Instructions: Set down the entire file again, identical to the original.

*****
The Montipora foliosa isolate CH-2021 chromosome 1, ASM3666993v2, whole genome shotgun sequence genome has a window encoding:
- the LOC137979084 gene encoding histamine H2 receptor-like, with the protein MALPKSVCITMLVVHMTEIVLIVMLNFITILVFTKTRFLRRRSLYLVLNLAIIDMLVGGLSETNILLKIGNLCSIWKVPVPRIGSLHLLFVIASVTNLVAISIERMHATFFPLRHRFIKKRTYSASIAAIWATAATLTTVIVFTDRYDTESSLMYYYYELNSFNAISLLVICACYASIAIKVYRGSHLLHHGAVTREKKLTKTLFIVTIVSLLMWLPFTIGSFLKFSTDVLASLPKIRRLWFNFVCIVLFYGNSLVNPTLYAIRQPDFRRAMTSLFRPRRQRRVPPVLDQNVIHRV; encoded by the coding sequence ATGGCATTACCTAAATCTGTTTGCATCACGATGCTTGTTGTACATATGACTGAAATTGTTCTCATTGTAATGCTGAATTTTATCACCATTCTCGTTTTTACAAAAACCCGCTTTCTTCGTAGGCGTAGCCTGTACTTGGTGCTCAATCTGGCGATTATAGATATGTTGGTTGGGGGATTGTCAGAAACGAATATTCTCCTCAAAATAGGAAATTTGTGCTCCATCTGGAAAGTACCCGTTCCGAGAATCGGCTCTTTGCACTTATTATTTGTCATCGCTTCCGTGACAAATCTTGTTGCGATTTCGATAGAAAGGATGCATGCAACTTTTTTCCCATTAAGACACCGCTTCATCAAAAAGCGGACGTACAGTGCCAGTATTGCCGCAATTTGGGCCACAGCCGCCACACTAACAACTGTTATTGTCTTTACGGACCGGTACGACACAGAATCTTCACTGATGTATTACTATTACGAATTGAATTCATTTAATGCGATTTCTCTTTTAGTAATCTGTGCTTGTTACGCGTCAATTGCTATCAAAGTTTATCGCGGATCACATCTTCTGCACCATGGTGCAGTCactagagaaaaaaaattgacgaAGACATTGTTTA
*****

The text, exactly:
The Montipora foliosa isolate CH-2021 chromosome 1, ASM3666993v2, whole genome shotgun sequence genome has a window encoding:
- the LOC137979084 gene encoding histamine H2 receptor-like, with the protein MALPKSVCITMLVVHMTEIVLIVMLNFITILVFTKTRFLRRRSLYLVLNLAIIDMLVGGLSETNILLKIGNLCSIWKVPVPRIGSLHLLFVIASVTNLVAISIERMHATFFPLRHRFIKKRTYSASIAAIWATAATLTTVIVFTDRYDTESSLMYYYYELNSFNAISLLVICACYASIAIKVYRGSHLLHHGAVTREKKLTKTLFIVTIVSLLMWLPFTIGSFLKFSTDVLASLPKIRRLWFNFVCIVLFYGNSLVNPTLYAIRQPDFRRAMTSLFRPRRQRRVPPVLDQNVIHRV; encoded by the coding sequence ATGGCATTACCTAAATCTGTTTGCATCACGATGCTTGTTGTACATATGACTGAAATTGTTCTCATTGTAATGCTGAATTTTATCACCATTCTCGTTTTTACAAAAACCCGCTTTCTTCGTAGGCGTAGCCTGTACTTGGTGCTCAATCTGGCGATTATAGATATGTTGGTTGGGGGATTGTCAGAAACGAATATTCTCCTCAAAATAGGAAATTTGTGCTCCATCTGGAAAGTACCCGTTCCGAGAATCGGCTCTTTGCACTTATTATTTGTCATCGCTTCCGTGACAAATCTTGTTGCGATTTCGATAGAAAGGATGCATGCAACTTTTTTCCCATTAAGACACCGCTTCATCAAAAAGCGGACGTACAGTGCCAGTATTGCCGCAATTTGGGCCACAGCCGCCACACTAACAACTGTTATTGTCTTTACGGACCGGTACGACACAGAATCTTCACTGATGTATTACTATTACGAATTGAATTCATTTAATGCGATTTCTCTTTTAGTAATCTGTGCTTGTTACGCGTCAATTGCTATCAAAGTTTATCGCGGATCACATCTTCTGCACCATGGTGCAGTCactagagaaaaaaaattgacgaAGACATTGTTTA